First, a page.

Well, if you can name the other one I would like to meet you because the other disciple is not named. He belongs to a large group of players in the biblical drama whose names are not mentioned. Some of these were key people but they were not ‘famous’ people because nobody knows who they were.
Important but not famous. This was a thought that came to mind when I read Dr. Jim Houston’s open letter in the recent Regent Alumni newsletter. Among the things he wrote was the following:
“…we may have been shaped in our childhood to be ‘special’, and so remain incurably romantic, despising anything that is ‘ordinary’. Instead, we value what is flamboyant, elegant, and indeed elite.”
As the only son growing up in an immigrant Chinese family in Malaysia, I could identify with what Dr. Houston wrote. I suspect Dr. Houston’s observation touches a chord in many of us. A few thoughts come to mind.
1. Many of us have been taught to define success in heroic terms.
Take a moment to think back on when you received positive rubs from your family, or from society. They were probably the moments when you did something outstanding, something that made you stand out from the crowd. We learn along the way that to be successful is to be outstanding.
2. We often transfer this definition of success to our spiritual life as well.
Of course there are some who have no ambitions for their spiritual life at all. But there are some of us who want to makeour mark for God, to do something significant for the Kingdom. Indeed we are often exhorted to do so. We have but one life to give, anyway. Let us use it significantly. Let us do something special for God.
3. If being ‘special’ is the only yardstick for success then many of us will end up frustrated, thinking ourselves failures.
The media loves heroes and ‘larger than life’ characters. Unfortunately, the church seems to have imbibed this ‘superstar’ mentality as well. We have the ordinary ‘faceless’ saints and the super saints whose names and pictures appear all over the place. Since few of us are ‘superstars’ we may end up feeling that we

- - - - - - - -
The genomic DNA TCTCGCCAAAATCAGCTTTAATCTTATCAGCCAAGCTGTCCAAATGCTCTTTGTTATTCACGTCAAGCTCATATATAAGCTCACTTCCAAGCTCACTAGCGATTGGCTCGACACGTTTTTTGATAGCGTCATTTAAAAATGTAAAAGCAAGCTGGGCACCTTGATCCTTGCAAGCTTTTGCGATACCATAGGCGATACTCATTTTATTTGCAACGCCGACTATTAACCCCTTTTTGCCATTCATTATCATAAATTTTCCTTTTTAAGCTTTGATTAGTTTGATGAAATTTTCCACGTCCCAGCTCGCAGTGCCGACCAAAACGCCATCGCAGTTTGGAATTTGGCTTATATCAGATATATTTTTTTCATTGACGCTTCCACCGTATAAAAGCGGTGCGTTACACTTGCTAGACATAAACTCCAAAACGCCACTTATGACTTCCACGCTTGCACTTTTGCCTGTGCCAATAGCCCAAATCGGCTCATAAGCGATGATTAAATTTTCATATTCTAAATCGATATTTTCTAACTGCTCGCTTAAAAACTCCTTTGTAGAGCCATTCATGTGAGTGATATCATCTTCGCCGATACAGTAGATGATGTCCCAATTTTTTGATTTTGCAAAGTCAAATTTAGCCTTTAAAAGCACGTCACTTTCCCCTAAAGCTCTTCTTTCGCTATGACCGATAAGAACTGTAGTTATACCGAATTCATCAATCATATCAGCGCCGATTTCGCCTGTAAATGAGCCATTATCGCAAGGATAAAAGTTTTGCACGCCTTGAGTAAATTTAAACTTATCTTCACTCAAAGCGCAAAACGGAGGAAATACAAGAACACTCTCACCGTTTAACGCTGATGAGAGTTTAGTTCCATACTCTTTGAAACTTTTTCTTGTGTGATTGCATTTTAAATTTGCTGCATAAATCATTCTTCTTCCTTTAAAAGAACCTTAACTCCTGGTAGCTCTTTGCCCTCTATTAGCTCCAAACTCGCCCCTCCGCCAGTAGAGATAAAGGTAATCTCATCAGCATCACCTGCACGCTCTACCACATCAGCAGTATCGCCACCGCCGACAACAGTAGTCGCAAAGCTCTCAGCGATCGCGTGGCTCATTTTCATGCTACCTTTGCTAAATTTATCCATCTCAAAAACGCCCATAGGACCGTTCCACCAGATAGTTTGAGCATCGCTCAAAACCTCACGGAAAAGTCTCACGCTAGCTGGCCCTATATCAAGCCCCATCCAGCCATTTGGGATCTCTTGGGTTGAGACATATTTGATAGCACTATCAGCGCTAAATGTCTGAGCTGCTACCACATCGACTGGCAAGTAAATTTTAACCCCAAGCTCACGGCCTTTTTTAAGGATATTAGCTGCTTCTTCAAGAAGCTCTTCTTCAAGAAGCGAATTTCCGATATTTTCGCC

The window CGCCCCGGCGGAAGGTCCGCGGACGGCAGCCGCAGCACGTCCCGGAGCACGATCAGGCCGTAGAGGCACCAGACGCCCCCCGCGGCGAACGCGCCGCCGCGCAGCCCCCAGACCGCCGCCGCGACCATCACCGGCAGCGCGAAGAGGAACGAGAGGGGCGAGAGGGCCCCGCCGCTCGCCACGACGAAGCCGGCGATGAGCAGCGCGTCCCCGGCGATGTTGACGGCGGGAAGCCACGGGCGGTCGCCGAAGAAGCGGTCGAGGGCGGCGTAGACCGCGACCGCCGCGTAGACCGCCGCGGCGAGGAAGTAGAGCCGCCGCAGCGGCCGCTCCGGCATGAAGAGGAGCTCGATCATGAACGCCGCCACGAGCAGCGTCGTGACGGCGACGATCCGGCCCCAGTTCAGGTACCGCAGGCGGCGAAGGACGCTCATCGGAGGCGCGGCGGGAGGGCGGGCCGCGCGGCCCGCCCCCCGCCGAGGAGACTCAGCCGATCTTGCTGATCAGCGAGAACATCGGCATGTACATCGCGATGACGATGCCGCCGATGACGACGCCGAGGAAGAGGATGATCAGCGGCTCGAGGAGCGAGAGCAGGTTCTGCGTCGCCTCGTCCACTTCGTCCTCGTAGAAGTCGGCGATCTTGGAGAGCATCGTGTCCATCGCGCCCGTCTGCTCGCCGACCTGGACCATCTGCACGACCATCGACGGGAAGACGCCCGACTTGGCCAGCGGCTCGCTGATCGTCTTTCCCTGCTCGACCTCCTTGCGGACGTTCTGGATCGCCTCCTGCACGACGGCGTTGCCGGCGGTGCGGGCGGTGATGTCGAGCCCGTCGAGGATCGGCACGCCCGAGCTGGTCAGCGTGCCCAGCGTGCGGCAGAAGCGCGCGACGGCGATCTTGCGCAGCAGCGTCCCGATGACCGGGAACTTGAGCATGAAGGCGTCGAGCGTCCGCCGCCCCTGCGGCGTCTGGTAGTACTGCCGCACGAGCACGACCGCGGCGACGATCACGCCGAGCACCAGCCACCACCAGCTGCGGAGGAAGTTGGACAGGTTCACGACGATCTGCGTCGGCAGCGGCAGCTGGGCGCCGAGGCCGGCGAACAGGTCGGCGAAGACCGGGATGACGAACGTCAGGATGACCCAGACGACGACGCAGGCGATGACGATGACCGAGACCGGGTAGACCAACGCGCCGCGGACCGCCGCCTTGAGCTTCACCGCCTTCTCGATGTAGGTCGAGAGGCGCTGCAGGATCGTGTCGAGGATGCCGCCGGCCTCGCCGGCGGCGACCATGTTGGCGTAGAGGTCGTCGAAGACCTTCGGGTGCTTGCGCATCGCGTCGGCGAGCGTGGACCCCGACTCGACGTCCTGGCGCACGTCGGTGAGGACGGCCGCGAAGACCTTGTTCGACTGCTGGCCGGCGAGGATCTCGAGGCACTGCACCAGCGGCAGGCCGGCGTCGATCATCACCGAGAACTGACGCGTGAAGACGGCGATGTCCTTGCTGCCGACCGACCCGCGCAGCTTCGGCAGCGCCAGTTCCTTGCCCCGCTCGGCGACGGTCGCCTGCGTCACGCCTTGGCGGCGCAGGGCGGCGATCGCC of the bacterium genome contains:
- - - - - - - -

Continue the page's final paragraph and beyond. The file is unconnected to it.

are not important or that our contributions to God’s work are not
4. But God spells success f-a-i-t-h-f-u-l-n-e-s-s.
We desperately need to return to God’s understanding of success. In Matthew 24:45, Jesus says: “Who is a faithful, sensible servant, to whom the master can give the responsibility of managing his household and feeding his family?” (NLT)
The world is looking for heroes and superstars. God is looking for faithful, sensible servants. Now that is a definition of success that is within reach of all of us. In God’s eyes many of you are already successful though you may not know it – parents patiently raising their children, Sunday School teachers, doing their best Sunday after Sunday, administrative staff quietly enabling your bosses to look good – as well as those of you who do end up in high profile positions. If
faithfulness to our God given calling means we end up in the public eye, then so be it, as long as we remember that it is the faithfulness that counts, and not the public accolades.
Do you feel that your life is a little grey because you have not made your mark in life? Is the soundtrack of your life in a minor key because you think you are not successful? Well, whose definition of success are you running with? Let us be good stewards of our God given gifts by all means. And let us be faithful to the tasks that the Master has assigned to us. For therein lies the source of true and lasting joy. For the LORD is king! Let the earth rejoice! (Psalm 97:1)
The world may or may not know your name. But God does.